Apple wanted to use Qualcomm’s 4G LTE processors in its new iPhones, but the chip maker did not sell it, Apple’s chief operating officer testified Monday.
Qualcomm continues to provide Apple chips for its older iPhones, including the iPhone 7 and 7 Plus. Jeff Williams testified Monday during the trial of the US Federal Trade Commission. UU Against Qualcomm. But it will not give Apple processors the newest designed iPhones since the two began fighting over patents, he said. And Williams believes that the royalty rate that Apple paid for the use of Qualcomm patents ($ 7.50 per iPhone) is too high.
“We have not been able to get them to support us in new design wins beyond that time [when Apple filed a lawsuit against Qualcomm],” Williams said. “This has been a challenge.”
The FTC has accused Qualcomm of operating a monopoly on wireless chips, forcing customers like Apple to work exclusively with it and charging excessive license fees for its technology. The FTC has said that Qualcomm forced Apple to pay the license fees for its technology in exchange for using its chips in iPhones. The trial began on January 4 in the US District Court. UU In San Jose, California.
Apple manufactures its own application processor, the brain of the iPhone, but relies on third-party chips for network connectivity. From the iPhone 4S in 2011 to the iPhone 6S and 6S Plus in 2015, the only provider of these chips was Qualcomm. The following year, Apple began using Intel modems on some models of the iPhone 7 and 7 Plus, but still used Qualcomm in versions for Verizon and Sprint.
This trend continued in 2017, but the latest Apple phones, the iPhone XS, XS Max and XR, now only use Intel 4G chips. And it is believed that the next iPhone will also use only Intel chips, something that will make Apple late to the 5G phones market. For the holiday season of 2019, all major Android providers in the United States will have a 5G phone available. But Intel’s 5G modem is not expected to reach phones until 2020.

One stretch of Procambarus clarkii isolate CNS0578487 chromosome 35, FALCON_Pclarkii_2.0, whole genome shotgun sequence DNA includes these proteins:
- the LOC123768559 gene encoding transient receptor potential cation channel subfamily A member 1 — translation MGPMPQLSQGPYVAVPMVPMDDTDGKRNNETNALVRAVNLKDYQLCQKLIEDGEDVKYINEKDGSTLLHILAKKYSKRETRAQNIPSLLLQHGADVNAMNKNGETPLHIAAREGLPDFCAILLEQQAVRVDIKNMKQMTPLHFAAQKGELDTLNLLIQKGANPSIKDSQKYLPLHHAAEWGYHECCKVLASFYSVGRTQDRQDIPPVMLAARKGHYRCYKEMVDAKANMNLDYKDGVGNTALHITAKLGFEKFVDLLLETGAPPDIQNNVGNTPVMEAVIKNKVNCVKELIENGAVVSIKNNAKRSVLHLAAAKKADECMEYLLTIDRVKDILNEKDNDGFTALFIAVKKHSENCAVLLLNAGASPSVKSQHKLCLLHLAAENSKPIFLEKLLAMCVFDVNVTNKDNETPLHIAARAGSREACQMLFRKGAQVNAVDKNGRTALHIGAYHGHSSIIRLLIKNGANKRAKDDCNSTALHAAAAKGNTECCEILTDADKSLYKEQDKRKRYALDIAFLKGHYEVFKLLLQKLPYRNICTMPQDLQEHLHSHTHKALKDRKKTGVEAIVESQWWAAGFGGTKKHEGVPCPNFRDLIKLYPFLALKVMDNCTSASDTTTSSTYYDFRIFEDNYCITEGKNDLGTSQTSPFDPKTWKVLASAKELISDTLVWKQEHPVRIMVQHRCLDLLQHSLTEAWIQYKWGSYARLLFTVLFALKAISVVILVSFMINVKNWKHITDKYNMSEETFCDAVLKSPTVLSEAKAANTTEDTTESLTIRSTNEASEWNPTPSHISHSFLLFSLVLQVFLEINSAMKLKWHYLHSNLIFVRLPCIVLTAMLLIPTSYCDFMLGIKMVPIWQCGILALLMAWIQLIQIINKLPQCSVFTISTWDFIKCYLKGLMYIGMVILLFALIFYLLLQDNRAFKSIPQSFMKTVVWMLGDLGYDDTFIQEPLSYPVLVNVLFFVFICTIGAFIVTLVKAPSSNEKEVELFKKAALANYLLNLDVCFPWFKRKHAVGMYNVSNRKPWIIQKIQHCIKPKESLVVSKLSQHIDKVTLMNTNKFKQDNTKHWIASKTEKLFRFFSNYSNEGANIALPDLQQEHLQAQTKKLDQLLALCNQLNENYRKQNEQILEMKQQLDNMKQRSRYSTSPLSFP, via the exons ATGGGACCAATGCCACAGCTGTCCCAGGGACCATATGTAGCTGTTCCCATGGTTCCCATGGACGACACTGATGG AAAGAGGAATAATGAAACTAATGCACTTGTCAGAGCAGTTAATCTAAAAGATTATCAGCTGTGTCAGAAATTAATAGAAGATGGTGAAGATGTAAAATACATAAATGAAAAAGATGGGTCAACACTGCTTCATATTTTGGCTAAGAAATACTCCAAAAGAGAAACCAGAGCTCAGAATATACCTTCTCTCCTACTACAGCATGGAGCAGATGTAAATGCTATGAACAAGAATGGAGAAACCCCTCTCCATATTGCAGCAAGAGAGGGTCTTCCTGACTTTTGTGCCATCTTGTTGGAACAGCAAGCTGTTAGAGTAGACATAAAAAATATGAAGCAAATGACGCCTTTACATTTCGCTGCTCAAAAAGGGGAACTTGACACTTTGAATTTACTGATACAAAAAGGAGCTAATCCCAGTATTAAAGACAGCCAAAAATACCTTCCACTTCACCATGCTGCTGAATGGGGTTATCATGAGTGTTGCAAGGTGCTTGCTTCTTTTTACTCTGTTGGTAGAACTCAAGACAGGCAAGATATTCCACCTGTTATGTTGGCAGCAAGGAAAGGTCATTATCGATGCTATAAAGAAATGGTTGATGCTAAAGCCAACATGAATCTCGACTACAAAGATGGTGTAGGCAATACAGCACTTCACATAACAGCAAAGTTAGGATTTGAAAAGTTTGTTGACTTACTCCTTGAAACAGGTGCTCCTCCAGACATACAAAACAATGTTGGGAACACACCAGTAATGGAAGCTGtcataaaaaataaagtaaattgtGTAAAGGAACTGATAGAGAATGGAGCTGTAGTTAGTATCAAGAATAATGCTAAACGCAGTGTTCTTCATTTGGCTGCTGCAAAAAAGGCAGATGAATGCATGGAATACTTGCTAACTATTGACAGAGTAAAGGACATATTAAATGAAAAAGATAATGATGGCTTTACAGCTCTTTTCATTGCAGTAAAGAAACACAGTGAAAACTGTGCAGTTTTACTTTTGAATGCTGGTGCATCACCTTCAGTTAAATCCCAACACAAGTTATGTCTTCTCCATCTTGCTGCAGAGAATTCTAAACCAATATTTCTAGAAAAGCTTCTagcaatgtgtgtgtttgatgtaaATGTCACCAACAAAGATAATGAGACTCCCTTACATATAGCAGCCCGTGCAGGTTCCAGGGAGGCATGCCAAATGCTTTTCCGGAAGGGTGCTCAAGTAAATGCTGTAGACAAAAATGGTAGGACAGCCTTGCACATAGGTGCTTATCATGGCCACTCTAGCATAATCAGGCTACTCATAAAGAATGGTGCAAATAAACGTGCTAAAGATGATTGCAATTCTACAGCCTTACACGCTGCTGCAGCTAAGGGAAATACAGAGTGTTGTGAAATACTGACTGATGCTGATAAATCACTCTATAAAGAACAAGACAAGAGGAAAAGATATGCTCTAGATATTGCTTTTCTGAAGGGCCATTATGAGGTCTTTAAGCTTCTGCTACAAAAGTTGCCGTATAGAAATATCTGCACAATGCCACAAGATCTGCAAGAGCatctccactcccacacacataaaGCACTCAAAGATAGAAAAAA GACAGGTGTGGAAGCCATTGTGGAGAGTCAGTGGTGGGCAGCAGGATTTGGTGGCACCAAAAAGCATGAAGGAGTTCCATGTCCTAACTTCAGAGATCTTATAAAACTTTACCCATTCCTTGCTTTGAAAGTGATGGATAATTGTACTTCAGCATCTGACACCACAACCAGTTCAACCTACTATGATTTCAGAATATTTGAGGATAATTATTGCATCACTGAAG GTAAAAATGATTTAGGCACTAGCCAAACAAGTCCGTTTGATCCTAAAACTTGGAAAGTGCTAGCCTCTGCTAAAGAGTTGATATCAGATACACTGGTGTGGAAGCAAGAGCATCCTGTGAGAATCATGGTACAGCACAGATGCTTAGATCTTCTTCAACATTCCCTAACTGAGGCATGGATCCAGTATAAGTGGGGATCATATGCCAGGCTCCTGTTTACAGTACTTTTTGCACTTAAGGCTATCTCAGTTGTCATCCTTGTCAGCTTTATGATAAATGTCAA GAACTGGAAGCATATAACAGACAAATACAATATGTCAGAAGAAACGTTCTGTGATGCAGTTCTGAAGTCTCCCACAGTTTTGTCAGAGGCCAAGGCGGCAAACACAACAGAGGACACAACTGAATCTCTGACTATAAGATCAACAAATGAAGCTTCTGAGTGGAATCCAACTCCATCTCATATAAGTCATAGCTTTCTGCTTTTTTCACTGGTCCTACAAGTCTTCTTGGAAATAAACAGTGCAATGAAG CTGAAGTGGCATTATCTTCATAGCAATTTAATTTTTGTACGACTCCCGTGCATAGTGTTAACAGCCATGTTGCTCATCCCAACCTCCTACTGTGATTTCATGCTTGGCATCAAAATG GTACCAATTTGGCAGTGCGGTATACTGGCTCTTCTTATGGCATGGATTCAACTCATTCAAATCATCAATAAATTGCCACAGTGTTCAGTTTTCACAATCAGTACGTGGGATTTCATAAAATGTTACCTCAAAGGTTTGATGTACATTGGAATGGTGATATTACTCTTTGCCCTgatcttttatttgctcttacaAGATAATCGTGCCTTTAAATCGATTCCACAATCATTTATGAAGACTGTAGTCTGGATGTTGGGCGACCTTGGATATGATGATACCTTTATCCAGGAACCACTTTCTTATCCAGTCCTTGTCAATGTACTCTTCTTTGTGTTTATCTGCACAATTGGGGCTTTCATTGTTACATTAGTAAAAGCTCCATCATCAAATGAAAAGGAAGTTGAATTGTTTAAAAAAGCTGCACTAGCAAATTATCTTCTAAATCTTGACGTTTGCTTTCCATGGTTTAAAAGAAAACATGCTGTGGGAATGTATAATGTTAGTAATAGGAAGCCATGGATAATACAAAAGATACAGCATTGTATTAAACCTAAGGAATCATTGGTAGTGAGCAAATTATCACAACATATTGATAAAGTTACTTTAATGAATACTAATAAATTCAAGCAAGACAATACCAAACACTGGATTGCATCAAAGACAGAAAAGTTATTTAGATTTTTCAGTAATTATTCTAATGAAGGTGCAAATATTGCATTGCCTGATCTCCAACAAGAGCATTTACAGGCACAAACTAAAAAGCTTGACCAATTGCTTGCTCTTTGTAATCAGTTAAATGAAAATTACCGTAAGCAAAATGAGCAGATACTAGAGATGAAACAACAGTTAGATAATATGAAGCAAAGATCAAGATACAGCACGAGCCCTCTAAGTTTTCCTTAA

“The strategy was also to the dual source in 2018,” Williams said Monday. “We were working to do that with Qualcomm, but in the end they would not support us or sell us chips.”
He said he contacted Qualcomm CEO Steve Mollenkopf to sell chips to Apple. When Qualcomm refused, Apple had to call Intel’s CEO at the time, Brian Krzanich, to ask him to provide all the modems needed for the iPhone instead of only half the volume.
“He had to fight,” Williams said. “We would have loved to continue having access to Qualcomm’s technology.”
The FTC, with the help of Intel, rival of the modern chip and the iPhone manufacturer Apple, filed a lawsuit two years ago arguing that Qualcomm has a monopoly on modern chips and hurt the competition by trying to maintain its power. The essay has revealed the inner workings of the most important technology businesses, smartphones, which show how suppliers struggle for dominance and profits.
Qualcomm’s “no license, no chips” policy is at the heart of the FTC’s case against Qualcomm, which lawyers are discussing with judge Lucy Koh this month. Qualcomm customers, such as Apple, do not agree with the policy, and the FTC argues that it harms competition and raises phone prices.
While Qualcomm is fighting the FTC in court, it also faces Apple, which was one of its biggest customers. Apple filed a lawsuit against Qualcomm three days after the FTC complaint, saying that the wireless chip maker did not give the license terms just for its processor technology.
The iPhone maker believes it should pay a fee based solely on the value of Qualcomm’s connectivity chips, not the entire device. He says that Qualcomm is “effectively taxing Apple’s innovation” and that Apple “should not have to pay them for technological advances with which they have nothing to do”. Qualcomm, meanwhile, says that the iPhone would not exist without its technology.
Qualcomm in October said Apple owes $ 7 billion in patent licensing fees.
On Friday at the trial, Tony Blevins, Apple’s vice president of acquisitions and witness of the FTC, said Apple wanted to incorporate an Intel communication chip into its iPad Mini 2, launched in the fall of 2013, but Qualcomm’s business methods crushed the plan . Apple did not like to rely solely on Qualcomm for the modem chips, he said. But in exchange for the exclusive use of its chips, Qualcomm offered reimbursements to Apple that reduced costs, so they were no longer “exorbitant”, an agreement that took Intel out of the iPad Mini 2.